Summary of Sports Supplement Lecture
Coastal Sports Medicine
August 18, 2008
San Diego, CA
Endurance exercise can significantly increase the production of free oxygen radicals. However, the training or exercise history is important. In untrained or sedentary individuals, skeletal muscle damage can occur from the increased free oxygen radicals and lipid peroxidation levels and may cause skeletal damage. In these individuals, there may be some role for Vitamin E to help enhance the untrained individuals response to exercise.
The overwhelming consensus of the literature is that long- or short-term supplementation with vitamins E or C has no ergogenic effect on submaximal exercise performance, aerobic capacity, or muscle strength.
However, the performance impact of these antioxidants may be subtle or difficult to accurately detect. It is possible that these studies did not have the correct measurable endpoints.
Furthermore, there may be general health benefits from Vitamin C & E supplementation that does not impact exercise performance, especially in people that do not maintain a diet high in fruits and vegetables.
Omega-3 and Omega-6 (Fish Oil) Supplements
Omega-3 and omega-6 fatty acids cannot be made directly by the body, but are formed from a shorter fatty acid, alpha linoleic acid. The two most common fatty acids are DHA and EPA.
Fish oil, Endurance Athletes, and Asthma
Various studies have shown that supplementing with fish oils causes a significant improvement in pulmonary function with supplementing 3.2 grams of EPA and 2 grams of DPA.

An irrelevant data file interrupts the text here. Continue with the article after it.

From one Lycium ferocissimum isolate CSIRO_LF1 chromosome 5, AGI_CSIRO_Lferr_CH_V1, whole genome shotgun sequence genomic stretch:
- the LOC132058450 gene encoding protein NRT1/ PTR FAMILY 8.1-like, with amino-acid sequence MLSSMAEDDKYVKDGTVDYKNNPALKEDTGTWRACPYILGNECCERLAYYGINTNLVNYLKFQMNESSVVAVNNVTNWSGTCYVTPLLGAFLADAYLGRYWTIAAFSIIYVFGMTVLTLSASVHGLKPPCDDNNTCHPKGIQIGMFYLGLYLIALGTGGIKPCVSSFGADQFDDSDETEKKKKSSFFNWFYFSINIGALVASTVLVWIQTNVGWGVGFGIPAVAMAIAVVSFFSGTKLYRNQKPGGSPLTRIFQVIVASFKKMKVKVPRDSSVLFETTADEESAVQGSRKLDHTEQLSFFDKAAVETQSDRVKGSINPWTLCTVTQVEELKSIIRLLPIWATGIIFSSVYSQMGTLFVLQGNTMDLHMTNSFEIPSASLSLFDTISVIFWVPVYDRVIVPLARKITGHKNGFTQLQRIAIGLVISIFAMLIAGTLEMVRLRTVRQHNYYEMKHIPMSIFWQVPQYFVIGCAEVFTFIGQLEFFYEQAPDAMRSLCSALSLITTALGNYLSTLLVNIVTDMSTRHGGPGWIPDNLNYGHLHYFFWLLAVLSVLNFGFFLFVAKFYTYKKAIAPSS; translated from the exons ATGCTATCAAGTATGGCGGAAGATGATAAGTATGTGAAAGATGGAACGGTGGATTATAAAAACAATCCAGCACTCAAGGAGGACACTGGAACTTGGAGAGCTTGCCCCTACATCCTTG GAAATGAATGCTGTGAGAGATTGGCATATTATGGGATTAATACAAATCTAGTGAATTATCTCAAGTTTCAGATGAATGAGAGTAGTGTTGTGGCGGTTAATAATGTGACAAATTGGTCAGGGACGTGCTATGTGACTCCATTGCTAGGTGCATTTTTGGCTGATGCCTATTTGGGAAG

Quercetin is a naturally occurring flavanoid found in many different fruits and vegetables such as red grapes (and red wine), red apples, red onions, and broccoli.
One study on cyclists shows that those who took quercetin were much less likely to develop colds than those who took the placebo.
Caffeine is the most commonly consumed drug in the world. Caffeine was previously on the IOC and WADA banned substance lists at higher urine concentrations, but has recently been removed.
In the first test, subjects that took 330 mg of caffeine 1 hour prior to exercise had a 19% longer time to exhaustion compared to the placebo group that took decaffeinated coffee.
Further studies have demonstrated that the ergogenic benefits of caffeine remain throughout the day.
Caffeine use before exercise has also been proven to decrease the use of muscle glycogen by up to 30% in competitive cyclists during 90 minutes of cycling.
Also, caffeinated beverages do not appear to cause dehydration during exercise when compared to water or sports drinks!
Regular coffee drinkers do not have to abstain before a big race to get the benefits of caffeine, since several studies have demonstrated that there is little or no decrease in ergogenic effects of caffeine in habitual caffeine drinkers.